A few days ago we took a look at the real offensive winners from the NFL combine, keeping in mind that sometimes the players who do the most for their draft stocks aren't always the ones who flash the fastest 40 times or put up the highest bench press results. Today we round out and (hopefully) wrap up our coverage of the combine, focusing in on several defensive players who impressed in Indianapolis. All results are based off of both NFL.com's official combine section, as well as results posted on DraftCountdown.com. As always, we suggest DraftDaddy.com's terrific blog to supplement the below.
DL: Conner Barwin, Cincinnati- Probably the consensus media choice for biggest riser on the defensive line coming out of the combine, it's hard to dispute Barwin's impressive showing in Indianapolis for a few reasons. It's not just that the former tight end ran a 4.66 40-yard dash (second highest for defensive lineman) or put up a 40.5-inch vertical (highest for defensive lineman and linebackers), but that he also showed a willingness to play wherever NFL teams have a need. Saying that he was open to playing outside linebacker not only highlights his versatility (something NFL teams love), but showcases Barwin's natural athleticism coupled with his still untapped potential to grow as a defender. He came into the combine as a guy generating a good deal of buzz for his "raw" skills, but leaves as a player with a realistic chance to be drafted in the tail end of the first round. Others: Roy Miller (Texas), Jarron Gilbert (San Jose State)
LB: Jason Phillips, TCU- While most college football fans know about the proud tradition of Gary Patterson coached defenses at TCU, I've often found that few people can name more than one or two players from the nationally recognized unit. This year was no exception, with defensive end Jerry Hughes and safety Stephen Hodge often (and rightfully so) garnering most of the airtime attention. Yet anchoring the middle of TCU's defense was the often overshadowed Jason Phillips, a three-time All-MWC selection who scouts, while high on, often struggled to identify outside of the stereotypical "overachiever" mold. Phillips did more than any other linebacker to dismiss the overused scouting clichés of "just makes plays" and "has a nose for the ball" at the combine however, as the native Texan ran a 4.69 40-yard dash (fifth highest for linebackers), 4.32 20-yard shuttle, and posted a 10'' broad jump. Already known to be a fundamentally sound player, Phillips' show of athleticism in Indianapolis should greatly improve his draft stock. Others: Clay Matthews (USC), Stanley Arnoux (Wake Forest)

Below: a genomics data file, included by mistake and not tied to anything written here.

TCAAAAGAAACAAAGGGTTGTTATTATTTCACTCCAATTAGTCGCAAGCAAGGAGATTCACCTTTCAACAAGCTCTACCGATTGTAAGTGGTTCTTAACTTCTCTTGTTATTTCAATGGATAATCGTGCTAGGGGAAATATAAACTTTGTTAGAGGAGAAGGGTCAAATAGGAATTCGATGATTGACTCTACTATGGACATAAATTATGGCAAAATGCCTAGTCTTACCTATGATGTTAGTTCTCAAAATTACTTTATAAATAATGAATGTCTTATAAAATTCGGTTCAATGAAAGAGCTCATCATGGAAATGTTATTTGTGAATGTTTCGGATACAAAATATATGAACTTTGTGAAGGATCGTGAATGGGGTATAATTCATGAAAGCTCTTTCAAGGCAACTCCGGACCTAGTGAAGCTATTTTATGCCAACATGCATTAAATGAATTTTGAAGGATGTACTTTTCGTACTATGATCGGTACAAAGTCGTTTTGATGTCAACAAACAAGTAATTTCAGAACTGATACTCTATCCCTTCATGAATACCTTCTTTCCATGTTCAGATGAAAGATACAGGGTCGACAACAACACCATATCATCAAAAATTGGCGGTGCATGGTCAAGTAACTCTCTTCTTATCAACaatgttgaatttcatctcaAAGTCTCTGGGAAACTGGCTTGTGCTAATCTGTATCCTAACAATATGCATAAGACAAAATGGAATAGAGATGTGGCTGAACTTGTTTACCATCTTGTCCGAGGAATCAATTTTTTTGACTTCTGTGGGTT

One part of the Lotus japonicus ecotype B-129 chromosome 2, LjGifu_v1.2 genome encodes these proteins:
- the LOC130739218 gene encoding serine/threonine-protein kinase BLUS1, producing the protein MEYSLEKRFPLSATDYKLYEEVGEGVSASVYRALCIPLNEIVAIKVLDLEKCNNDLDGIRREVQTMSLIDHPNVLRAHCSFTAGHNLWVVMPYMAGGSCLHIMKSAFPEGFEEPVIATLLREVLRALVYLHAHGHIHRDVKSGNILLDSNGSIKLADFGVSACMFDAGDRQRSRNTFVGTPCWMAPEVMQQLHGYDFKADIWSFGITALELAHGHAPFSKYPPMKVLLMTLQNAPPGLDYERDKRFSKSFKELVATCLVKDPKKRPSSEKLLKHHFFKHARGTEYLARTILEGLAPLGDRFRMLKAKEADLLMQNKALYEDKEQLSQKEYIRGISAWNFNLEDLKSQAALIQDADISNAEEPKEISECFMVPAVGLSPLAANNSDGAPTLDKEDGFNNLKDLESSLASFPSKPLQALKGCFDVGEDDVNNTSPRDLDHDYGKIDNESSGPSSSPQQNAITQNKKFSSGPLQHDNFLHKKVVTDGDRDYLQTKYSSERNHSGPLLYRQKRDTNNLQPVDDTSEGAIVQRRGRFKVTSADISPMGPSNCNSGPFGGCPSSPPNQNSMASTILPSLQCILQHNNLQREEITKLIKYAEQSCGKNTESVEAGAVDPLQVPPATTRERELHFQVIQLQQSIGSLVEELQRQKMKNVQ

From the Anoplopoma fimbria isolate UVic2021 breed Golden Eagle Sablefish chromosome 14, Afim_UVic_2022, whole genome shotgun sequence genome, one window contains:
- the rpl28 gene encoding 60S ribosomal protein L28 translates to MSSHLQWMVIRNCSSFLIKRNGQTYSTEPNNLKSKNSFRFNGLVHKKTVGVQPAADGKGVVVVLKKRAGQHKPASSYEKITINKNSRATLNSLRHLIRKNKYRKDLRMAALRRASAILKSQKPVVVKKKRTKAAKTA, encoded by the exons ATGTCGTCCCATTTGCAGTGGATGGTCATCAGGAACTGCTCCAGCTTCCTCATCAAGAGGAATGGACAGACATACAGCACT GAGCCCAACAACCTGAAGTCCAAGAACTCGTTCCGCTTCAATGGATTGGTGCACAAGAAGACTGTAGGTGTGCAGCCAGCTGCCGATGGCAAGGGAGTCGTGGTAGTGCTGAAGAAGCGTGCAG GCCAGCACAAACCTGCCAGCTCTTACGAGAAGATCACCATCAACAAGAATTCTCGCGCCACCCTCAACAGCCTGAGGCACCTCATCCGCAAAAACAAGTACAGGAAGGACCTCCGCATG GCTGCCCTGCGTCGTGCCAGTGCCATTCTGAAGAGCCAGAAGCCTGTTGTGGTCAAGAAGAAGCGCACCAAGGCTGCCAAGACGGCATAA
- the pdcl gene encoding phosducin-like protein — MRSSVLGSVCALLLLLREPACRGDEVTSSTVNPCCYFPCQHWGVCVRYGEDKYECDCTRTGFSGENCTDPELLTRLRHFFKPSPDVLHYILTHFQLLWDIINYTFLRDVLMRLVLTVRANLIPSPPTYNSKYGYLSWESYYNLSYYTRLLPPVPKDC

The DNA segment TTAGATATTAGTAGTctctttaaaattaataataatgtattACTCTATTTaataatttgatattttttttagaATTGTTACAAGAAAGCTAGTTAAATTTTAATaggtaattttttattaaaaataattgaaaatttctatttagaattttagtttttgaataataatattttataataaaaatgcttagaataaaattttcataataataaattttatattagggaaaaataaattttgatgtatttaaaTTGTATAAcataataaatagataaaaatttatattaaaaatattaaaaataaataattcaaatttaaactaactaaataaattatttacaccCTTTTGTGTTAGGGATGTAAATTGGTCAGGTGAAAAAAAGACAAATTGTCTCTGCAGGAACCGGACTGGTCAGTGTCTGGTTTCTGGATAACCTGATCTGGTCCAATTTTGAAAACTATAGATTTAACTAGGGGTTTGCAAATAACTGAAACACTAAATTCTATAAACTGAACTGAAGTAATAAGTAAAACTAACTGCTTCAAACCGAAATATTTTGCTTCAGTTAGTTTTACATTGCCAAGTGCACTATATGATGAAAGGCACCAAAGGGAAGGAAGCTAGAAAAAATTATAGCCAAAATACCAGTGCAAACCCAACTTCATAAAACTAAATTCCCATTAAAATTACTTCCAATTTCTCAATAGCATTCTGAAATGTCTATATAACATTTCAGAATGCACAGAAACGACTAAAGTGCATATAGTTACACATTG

CB: Bradley Fletcher, Iowa- It's no surprise that this year's cornerback class underwhelemed scouts at the combine, with none of the participants running under 4.4 in the 40-yard dash and only two prospects running under 4.5 (based on officially released times). Fletcher was a guy getting considerably little buzz coming out of Iowa, and despite a solid senior season for the Hawkeyes was never counted among national (not to mention Big 12) elites. While he may not have solidified himself as one of the top cornerback prospects, his 4.52 40-yard dash was respectable considering the field, while his 38.5-inch vertical and 20 reps at bench press were among the top numbers for cornerbacks at the combine. Taken together with an impressive week at the East-West Shrine game, Fletcher's combine could move him into the middle rounds of the draft despite his only one year of fulltime starting experience. Others: Morgan Trent (Michigan), Keenan Lewis (Oregon State)
S: David Bruton, Notre Dame- Year in and year out, it seems as though the national media predetermines that any player coming out of Notre Dame's secondary can't possibly match up with the better SEC or ACC defensive backs also entering the draft. Regional biases aside, Bruton flat out dispelled that notion for at least this year, completely dominating almost every event at the combine. His 4.46 40-yard dash was second for safeties only to Chris Clemons' 4.41, while Bruton's vertical jump, broad jump, and 3-cone drill were all among the best for safeties at the combine. Already a player known for his high football IQ and sterling work effort, Bruton's show of athleticism should dramatically improve his draft stock in a less than stellar safety field. Others: William Moore (Missouri), Chip Vaughn (Wake Forest)